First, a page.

Building a positive relationship with the regional and local media was a vital part of our work, to enable local people to speak and be heard. In Manchester in the early 2000s, communities and individuals faced the challenge of showing that stories about ‘Gunchester’ did not reflect the reality of life for most people. News reports tended to sensationalise gun crime in Moss Side. If there was a shooting in the area it would often feature in national news coverage whereas shootings in other cities would only be covered in their local news. Even today as we know there have been various shootings and stabbings in other parts of South Manchester and Moss Side has still been mentioned.
Finding ways to encourage the media to be more balanced in their reporting and feature positive news stories has been a key feature of our work over the last twenty years. We have worked with other local community organisations and individuals to engage with the Manchester Evening News and ITV at a strategic level. Running training with journalists and editors to help them understand the impact of sensationalist reporting has resulted in a shift to greater coverage of positive stories. In the case of ITV, Erinma Bell was invited to join the Diversity Advisory Group and, as a result, she became and remains one of the ‘go to’ sources for comment when journalists were covering incidents in the area. Inviting media representatives to cover high profile events such as the PeaceWeek lantern parades and balloon release had the twin benefits of providing a compelling and visually appealing story for media outlets and showing clearly that the majority of people in the area are keen to stand up for peace. The launch, in 2008, of the Outstanding Social Behaviour Awards, the OSBAs (which is a deliberate play on Anti-Social Behaviour Orders [ASBOs]) took this work with the local media to another level.
Based on the idea that there needed to be a high-profile reward for people making a positive contribution as well as punishments for those causing harm, the Awards recognise people who are doing good things in and for the community or who have turned their lives around. A play on both The Oscars and Anti-Social Behaviour Orders the Awards have received extensive local and national media coverage.
Nominations and categories:
The Awards recognise and applaud the efforts of people who have made a positive difference to the lives of others in the community, but also mark the achievements of people who have had the courage and determination to move away from crime and violence. Anyone can make a nomination and judges are drawn from community organisations and the local media. The Award categories have developed over time and include:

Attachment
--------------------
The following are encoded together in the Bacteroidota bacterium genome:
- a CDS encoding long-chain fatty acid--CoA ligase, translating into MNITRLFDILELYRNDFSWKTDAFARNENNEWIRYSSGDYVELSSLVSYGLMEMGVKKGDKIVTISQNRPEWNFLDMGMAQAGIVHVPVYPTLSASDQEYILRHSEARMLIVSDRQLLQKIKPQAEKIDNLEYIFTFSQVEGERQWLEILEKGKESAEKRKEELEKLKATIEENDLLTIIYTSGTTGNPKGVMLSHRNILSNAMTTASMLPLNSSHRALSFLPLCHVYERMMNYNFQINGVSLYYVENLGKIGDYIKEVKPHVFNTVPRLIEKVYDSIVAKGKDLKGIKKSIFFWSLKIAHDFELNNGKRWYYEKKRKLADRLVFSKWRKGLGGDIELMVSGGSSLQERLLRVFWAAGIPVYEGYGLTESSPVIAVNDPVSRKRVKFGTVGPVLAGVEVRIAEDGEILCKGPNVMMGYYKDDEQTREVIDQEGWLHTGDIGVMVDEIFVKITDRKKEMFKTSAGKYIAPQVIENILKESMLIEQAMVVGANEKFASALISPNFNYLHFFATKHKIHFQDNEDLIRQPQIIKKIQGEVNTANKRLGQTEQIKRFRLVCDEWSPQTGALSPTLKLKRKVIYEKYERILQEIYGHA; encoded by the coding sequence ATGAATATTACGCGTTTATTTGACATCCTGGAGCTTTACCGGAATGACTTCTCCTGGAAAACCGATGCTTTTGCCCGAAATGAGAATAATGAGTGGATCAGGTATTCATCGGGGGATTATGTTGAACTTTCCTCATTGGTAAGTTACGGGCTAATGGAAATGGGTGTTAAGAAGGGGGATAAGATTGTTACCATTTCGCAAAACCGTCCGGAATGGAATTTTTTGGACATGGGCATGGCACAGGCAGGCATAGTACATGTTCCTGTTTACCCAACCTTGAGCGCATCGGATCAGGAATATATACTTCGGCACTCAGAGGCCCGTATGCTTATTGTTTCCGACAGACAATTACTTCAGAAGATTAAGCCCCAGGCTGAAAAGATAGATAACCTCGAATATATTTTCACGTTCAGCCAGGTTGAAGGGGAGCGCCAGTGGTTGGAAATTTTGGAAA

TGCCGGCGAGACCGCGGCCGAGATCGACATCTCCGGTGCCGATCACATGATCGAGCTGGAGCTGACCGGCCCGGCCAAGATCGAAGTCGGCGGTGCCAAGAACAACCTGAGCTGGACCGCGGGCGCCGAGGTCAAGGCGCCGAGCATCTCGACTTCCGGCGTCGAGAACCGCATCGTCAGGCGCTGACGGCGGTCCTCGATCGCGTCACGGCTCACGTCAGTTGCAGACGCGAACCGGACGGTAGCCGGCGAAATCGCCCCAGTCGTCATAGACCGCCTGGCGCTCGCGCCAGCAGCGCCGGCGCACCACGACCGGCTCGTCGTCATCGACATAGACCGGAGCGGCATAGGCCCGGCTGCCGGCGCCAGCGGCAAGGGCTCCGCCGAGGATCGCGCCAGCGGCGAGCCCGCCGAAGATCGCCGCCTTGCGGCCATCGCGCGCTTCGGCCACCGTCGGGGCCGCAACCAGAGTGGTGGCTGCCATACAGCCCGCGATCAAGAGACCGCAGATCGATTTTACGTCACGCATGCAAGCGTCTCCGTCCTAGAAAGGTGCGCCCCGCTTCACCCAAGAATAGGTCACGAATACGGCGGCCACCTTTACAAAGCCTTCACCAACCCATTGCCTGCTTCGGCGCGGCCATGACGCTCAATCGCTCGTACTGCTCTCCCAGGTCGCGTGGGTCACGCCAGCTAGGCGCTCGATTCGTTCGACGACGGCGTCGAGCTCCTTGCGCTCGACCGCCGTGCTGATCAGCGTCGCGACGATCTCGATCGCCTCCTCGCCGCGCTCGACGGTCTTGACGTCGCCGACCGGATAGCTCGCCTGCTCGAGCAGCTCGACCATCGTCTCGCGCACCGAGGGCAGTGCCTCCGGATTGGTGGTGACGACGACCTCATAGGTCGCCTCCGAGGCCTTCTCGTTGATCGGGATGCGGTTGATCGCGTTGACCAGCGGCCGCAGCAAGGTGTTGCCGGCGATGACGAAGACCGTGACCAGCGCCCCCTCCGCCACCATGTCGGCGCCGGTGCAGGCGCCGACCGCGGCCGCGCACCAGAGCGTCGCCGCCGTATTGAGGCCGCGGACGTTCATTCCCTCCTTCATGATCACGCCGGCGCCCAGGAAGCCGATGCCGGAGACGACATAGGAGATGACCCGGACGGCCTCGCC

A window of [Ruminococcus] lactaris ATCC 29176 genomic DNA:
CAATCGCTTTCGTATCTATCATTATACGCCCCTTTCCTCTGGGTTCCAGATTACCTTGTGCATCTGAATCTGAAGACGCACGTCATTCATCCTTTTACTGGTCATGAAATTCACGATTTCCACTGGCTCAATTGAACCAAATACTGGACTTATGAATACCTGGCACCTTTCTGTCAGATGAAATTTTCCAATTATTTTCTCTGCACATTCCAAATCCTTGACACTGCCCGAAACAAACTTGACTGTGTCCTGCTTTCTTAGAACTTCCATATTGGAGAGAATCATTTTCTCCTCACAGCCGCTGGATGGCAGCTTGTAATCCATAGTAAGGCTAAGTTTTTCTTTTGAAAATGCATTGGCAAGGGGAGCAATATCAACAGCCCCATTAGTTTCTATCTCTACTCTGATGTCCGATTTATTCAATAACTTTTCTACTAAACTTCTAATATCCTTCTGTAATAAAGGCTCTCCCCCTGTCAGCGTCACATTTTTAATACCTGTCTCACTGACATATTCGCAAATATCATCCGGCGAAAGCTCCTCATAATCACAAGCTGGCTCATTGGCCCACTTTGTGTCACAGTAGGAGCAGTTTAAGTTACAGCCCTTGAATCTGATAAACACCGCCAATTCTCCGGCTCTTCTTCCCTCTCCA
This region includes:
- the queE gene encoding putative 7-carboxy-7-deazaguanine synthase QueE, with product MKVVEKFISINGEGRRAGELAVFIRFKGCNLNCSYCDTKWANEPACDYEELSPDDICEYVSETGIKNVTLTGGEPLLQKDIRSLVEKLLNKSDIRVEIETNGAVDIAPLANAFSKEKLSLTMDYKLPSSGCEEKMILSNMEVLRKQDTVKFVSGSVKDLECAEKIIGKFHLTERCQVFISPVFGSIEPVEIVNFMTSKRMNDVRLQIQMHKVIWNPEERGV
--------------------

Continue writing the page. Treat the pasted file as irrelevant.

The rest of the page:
- Community Cohesion/Diversity Award: Individual or group who have been instrumental in bringing together diverse groups in the community for positive change.
- Young Persons Award: Young person (aged 11-18) who has made an outstanding contribution to their school, college or community.
- Positive Role Model Award: Person who has had most positive impact on young people through their lives.
- Turn Around Award: Individual who has made greatest turnaround in attitude/behaviour to benefit his/her community.
- Peace Activist Award: Person or group who have made a difference through campaigning for peace and justice.
- Manchester Peace Award: Individual who has made the most outstanding contribution to their community.
Sponsorship and profile:
The OSBAs are announced and presented at a gala dinner event which is sponsored by local businesses and organisations and attended by nominees, local politicians, senior police officers and local community organisations. This raises the profile of the event but also provides a means for mobilising the interest and engagement of local businesses in supporting positive life chances for people in their local community. Actively involving the media as sponsors, judges and presenters of the award evening has deepened the interest and understanding of journalist and editors in the positive contributions being made across communities in Manchester and reinforced a message of hope and the possibility of transformation and positive change in the lives of individuals and communities.
The individual OSBA awards are sponsored by individual businesses and or corporate organisations. Glass/crystal awards are given to winners along with a financial element and a certificate. All runners up receive a smaller glass/crystal award along with a certificate.
Each winner is also featured in the local Manchester Evening News. Having a personal article in the local paper gives genuine positive kudos to the individual and their associates usually follow suite.